How can we possibly develop further if we become tied into negative or discouraging thoughts, believing them to be true, fixed and unchangeable?
We need to see the transient nature of our thoughts and the world around us to become unfettered from the chains we are imposing upon ourselves.
How many of us are like the little pet, believing our own hype due to the restrictions in our mind?
Can we really become free from all dissatisfaction and suffering and experience only happiness; Nirvana or Enlightenment in Buddhist terminology?
Not if we give credence to negative thoughts (delusions) which bind us down and keep us trapped in our current limited existence, known as Samsara. We are like the little pet who didn’t venture further towards freedom because it couldn’t, could it? It was happy filling its days enjoying the treats which appeared in the cage, ignoring the possibility of freedom.
Like the pet we are not seeing our true situation. Our belief that everything is as we perceive it (self-grasping) actually prevents us from being truly free, from actually experiencing reality, as in the lyrics above. We distract ourselves with our own version of tunnels, ramps and fresh hay believing this is as good as it gets, and that any limitations to happiness are imposed upon us by our external situations.
But as Geshe Kelsang Gyatso said:
“Samsara is not an external prison; it is a prison made by our own mind. It will never end by itself but, by diligently practicing the true spiritual path and thereby eliminating our self-grasping and other delusions, we can bring our samsara to an end”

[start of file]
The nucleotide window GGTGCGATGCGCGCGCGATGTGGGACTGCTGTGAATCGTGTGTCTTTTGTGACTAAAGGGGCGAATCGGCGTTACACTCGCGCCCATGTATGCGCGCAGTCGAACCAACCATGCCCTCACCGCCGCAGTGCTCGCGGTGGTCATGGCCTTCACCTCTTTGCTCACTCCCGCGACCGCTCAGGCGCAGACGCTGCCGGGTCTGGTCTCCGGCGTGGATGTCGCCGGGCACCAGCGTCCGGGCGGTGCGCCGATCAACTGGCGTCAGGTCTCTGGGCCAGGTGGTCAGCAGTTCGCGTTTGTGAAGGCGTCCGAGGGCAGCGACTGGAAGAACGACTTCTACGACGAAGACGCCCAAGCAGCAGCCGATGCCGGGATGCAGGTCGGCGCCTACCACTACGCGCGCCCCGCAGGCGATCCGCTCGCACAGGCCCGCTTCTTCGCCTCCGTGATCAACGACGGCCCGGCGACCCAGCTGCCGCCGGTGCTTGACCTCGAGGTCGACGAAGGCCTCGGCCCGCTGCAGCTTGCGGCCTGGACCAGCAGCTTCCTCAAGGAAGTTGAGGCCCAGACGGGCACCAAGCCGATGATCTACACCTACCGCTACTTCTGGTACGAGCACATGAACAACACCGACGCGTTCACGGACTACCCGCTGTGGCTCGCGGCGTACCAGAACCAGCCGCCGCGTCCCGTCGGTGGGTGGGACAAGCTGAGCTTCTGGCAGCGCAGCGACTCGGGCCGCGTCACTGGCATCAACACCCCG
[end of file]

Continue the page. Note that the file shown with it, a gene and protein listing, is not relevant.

(Taken from The New Meditation Handbook )
So where do we start?
As Buddha once advised, we start with our own mind as true, permanent happiness cannot be found elsewhere.
The meditation above , with gentle practise, gives us some experience of the true underlying nature of our own mind, allowing us to gain some understanding of how we limit our potential by our passing thoughts merely because we believe them to be real.
If done regularly, we will also begin to experience a more peaceful, happier mind throughout our daily life, enabling us to deal with difficult situations calmly and objectively.
Best of all, we take the first steps towards escaping our own gilded cage. 🙂
You can read much more about reducing negative states of mind and increasing positive happy states of mind in this FREE downloadable book.